St Lucia eyes tax reform after EU blacklisting
The St Lucia government says it will soon introduce new tax reform measures after the island was included among 17 countries worldwide on a new global list of tax havens by the European Union.
Minister of Finance Ubaldus Raymond said the new tax rules are likely to be unveiled in the new budget. He denied that the island is a tax haven.
Raymond said that Castries has complied with all the requirements of international regulatory institutions, and that Prime Minister Allen Chastanet signed the automatic exchange of information in November 2016.
He said the main outstanding issue involves the harmonisation of taxes, which St Lucia is currently working to improve.
"St Lucia and other countries that were blacklisted, I want to make it clear, these were not institutions dodging the agreement or the requirements of these international institutions but it had more to do with the imbalance in the tax regime," said the finance minister.
"Fortunately for St Lucia, our government, the prime minister, minister of finance, we have already been engaging our local departments Ministry of Finance, Inland Revenue Department in working on a more harmonised tax system."
Raymond said St Lucia is hoping to be off the European Union tax haven blacklist "very soon", even while noting the island is still awaiting official notification of the blacklisting from the EU.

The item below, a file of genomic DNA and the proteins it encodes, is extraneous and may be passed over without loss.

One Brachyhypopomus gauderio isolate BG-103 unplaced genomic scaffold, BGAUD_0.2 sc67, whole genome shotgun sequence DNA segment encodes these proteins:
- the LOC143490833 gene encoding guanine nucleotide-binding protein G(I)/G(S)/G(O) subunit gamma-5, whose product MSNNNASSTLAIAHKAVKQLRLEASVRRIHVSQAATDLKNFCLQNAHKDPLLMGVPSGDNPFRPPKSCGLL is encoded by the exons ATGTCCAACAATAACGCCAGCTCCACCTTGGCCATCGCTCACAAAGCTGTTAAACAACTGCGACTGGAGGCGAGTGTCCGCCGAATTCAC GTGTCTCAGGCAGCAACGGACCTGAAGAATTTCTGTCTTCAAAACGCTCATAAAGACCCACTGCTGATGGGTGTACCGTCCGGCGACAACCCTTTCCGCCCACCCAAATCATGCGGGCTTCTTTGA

"I can say safely, and very confidently, it will not take long before we are off that list because we are already, as a government, thinking in line of harmonised tax system," he said.
St Lucia is among four Caricom countries named last week Tuesday on the new list of global tax havens, the others being Barbados, Grenada and Trinidad & Tobago.
EU finance ministers said the new list was drawn up after 10 months of investigations by EU officials.
They said the countries on the blacklist were not doing enough to crack down on offshore avoidance schemes. Potential sanctions that could be enforced on members of the list are expected to be agreed in the coming weeks.
The EU said that as a first step, a letter will be sent to all jurisdictions on the new list, explaining the decision and what they can do to be delisted.
The other Caribbean islands listed as tax havens have also denounced the EU position and called for their removal as soon as possible.